"I started recording this

the first week I’m home,” Tyree Colion says as he pops his recent mixtape,


Back for Good Vol. 1

, into a CD player, “’cause I felt like I got a lot of time to make up for.” That might sound like a cliché of a typical workaholic underground rapper, but if anything it’s an understatement—in March, Colion was released after nearly six years in prison. And he hasn’t wasted much time in picking up exactly where he left off in 2006 as one of the city’s most prolific MCs;

Back for Good Vol. 2

is already out and

Vol. 3

may be on the street by the time you read this.

Although Colion is now 35, and his hair much longer than when I last saw him before the prison stint, he’s otherwise happily back into his old routine. As we sit in the kitchen of the house where he’s been staying since getting out, we listen to his remix of the 2 Chainz hit “Spend It,” which has caught the interest of DJs at 92Q. The night before, Colion had been back in his favorite old recording spot, Deep Flow Studios, working on a track with Mullyman.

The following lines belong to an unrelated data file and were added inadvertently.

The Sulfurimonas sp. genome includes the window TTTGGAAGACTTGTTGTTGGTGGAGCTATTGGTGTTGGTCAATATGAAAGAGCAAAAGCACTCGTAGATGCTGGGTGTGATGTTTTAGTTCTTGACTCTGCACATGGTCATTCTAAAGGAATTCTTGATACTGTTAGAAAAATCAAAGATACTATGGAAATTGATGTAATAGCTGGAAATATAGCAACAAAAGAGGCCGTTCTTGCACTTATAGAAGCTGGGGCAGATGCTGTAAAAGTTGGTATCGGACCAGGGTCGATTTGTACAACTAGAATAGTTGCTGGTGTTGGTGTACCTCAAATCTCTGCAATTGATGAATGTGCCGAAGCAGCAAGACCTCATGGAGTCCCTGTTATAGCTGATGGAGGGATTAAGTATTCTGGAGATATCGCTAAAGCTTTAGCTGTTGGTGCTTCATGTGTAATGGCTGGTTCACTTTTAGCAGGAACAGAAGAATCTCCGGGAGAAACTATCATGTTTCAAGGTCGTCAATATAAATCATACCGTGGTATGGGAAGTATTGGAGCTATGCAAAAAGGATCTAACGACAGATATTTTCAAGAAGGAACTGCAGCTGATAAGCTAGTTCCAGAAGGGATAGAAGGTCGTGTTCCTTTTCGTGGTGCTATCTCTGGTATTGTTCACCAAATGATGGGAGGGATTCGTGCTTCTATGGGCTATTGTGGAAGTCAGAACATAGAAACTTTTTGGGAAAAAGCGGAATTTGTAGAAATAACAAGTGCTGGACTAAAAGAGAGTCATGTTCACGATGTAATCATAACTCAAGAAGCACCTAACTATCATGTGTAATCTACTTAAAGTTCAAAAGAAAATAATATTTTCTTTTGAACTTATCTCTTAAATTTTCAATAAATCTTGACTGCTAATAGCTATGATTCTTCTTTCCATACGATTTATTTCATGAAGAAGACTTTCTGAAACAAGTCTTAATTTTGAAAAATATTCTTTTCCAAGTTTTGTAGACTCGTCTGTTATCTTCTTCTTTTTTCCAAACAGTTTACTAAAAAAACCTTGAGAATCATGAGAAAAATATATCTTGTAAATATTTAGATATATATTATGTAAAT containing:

“Me and Mully last night, it was like I wasn’t gone,” he says. Mullyman is one of many of Colion’s peers from six years ago who’s still a heavy presence in Baltimore hip-hop, but Colion has already started meeting some of the many new names. “A lot of those guys pay homage to me,” Colion says, noting his warm welcome at a younger rapper’s recent release party. “They greeted me at the door, VIP, no patdown, no pay. It was like, ‘OK, you’re still Colion.’ That felt good. But something hasn’t happened that I wanted to happen—no one has jumped out there to battle me.”